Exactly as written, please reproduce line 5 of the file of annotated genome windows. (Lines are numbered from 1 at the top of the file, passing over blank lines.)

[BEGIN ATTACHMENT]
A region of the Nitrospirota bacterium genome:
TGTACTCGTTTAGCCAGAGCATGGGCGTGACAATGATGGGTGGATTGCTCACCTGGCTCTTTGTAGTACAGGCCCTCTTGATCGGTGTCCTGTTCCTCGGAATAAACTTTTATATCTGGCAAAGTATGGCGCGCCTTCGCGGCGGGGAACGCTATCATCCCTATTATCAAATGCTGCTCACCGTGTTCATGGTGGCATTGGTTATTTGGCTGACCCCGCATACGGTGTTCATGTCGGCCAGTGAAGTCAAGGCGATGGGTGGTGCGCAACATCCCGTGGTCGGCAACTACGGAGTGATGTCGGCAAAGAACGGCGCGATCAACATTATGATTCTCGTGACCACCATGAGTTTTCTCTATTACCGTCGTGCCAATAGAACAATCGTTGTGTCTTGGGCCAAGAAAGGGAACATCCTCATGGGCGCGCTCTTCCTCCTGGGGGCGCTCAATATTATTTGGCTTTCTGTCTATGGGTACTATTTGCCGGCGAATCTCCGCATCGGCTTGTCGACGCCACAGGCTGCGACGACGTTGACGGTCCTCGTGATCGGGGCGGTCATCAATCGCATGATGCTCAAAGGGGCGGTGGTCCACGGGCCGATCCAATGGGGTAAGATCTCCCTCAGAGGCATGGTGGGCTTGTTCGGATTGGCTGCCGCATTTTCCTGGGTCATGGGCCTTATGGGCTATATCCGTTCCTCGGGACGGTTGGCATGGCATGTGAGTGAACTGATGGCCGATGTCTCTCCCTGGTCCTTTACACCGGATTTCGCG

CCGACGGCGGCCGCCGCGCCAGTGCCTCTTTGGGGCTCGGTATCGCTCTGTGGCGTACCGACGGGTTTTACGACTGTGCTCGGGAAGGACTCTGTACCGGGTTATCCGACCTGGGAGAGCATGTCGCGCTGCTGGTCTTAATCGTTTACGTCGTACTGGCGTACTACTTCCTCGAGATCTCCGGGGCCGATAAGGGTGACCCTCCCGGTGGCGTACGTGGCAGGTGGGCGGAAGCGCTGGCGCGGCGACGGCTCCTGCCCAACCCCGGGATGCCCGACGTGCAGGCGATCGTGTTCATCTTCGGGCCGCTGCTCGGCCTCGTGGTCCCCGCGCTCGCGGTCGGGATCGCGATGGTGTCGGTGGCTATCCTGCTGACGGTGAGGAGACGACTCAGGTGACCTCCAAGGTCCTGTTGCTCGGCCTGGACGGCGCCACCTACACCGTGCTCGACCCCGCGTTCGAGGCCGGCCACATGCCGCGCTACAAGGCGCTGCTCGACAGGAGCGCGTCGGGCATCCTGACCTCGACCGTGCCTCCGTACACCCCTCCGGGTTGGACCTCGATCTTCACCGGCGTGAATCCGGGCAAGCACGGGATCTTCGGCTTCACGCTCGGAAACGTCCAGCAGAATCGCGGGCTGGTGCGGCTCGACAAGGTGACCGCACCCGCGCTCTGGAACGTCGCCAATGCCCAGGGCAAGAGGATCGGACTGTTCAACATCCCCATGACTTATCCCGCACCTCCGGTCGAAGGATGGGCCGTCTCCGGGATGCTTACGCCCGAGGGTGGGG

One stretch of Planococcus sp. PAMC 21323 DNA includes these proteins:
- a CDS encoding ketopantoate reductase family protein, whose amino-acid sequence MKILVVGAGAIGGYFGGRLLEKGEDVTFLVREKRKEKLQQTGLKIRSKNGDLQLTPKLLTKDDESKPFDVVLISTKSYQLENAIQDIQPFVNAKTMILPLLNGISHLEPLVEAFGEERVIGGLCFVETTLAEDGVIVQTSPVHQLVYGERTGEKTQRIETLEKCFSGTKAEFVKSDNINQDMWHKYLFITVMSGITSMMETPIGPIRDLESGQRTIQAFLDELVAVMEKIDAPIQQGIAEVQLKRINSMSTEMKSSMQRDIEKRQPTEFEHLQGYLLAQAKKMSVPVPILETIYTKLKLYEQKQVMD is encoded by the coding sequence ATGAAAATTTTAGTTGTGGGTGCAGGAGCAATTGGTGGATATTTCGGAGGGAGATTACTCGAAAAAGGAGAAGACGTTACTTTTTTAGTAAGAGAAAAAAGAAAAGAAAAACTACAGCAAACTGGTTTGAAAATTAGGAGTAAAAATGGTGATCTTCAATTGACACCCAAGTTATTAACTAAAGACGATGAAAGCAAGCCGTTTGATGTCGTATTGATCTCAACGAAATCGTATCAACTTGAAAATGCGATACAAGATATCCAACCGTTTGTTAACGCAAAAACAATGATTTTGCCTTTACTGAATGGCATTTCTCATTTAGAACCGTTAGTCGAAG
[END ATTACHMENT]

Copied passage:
- a CDS encoding ketopantoate reductase family protein, whose amino-acid sequence MKILVVGAGAIGGYFGGRLLEKGEDVTFLVREKRKEKLQQTGLKIRSKNGDLQLTPKLLTKDDESKPFDVVLISTKSYQLENAIQDIQPFVNAKTMILPLLNGISHLEPLVEAFGEERVIGGLCFVETTLAEDGVIVQTSPVHQLVYGERTGEKTQRIETLEKCFSGTKAEFVKSDNINQDMWHKYLFITVMSGITSMMETPIGPIRDLESGQRTIQAFLDELVAVMEKIDAPIQQGIAEVQLKRINSMSTEMKSSMQRDIEKRQPTEFEHLQGYLLAQAKKMSVPVPILETIYTKLKLYEQKQVMD is encoded by the coding sequence ATGAAAATTTTAGTTGTGGGTGCAGGAGCAATTGGTGGATATTTCGGAGGGAGATTACTCGAAAAAGGAGAAGACGTTACTTTTTTAGTAAGAGAAAAAAGAAAAGAAAAACTACAGCAAACTGGTTTGAAAATTAGGAGTAAAAATGGTGATCTTCAATTGACACCCAAGTTATTAACTAAAGACGATGAAAGCAAGCCGTTTGATGTCGTATTGATCTCAACGAAATCGTATCAACTTGAAAATGCGATACAAGATATCCAACCGTTTGTTAACGCAAAAACAATGATTTTGCCTTTACTGAATGGCATTTCTCATTTAGAACCGTTAGTCGAAG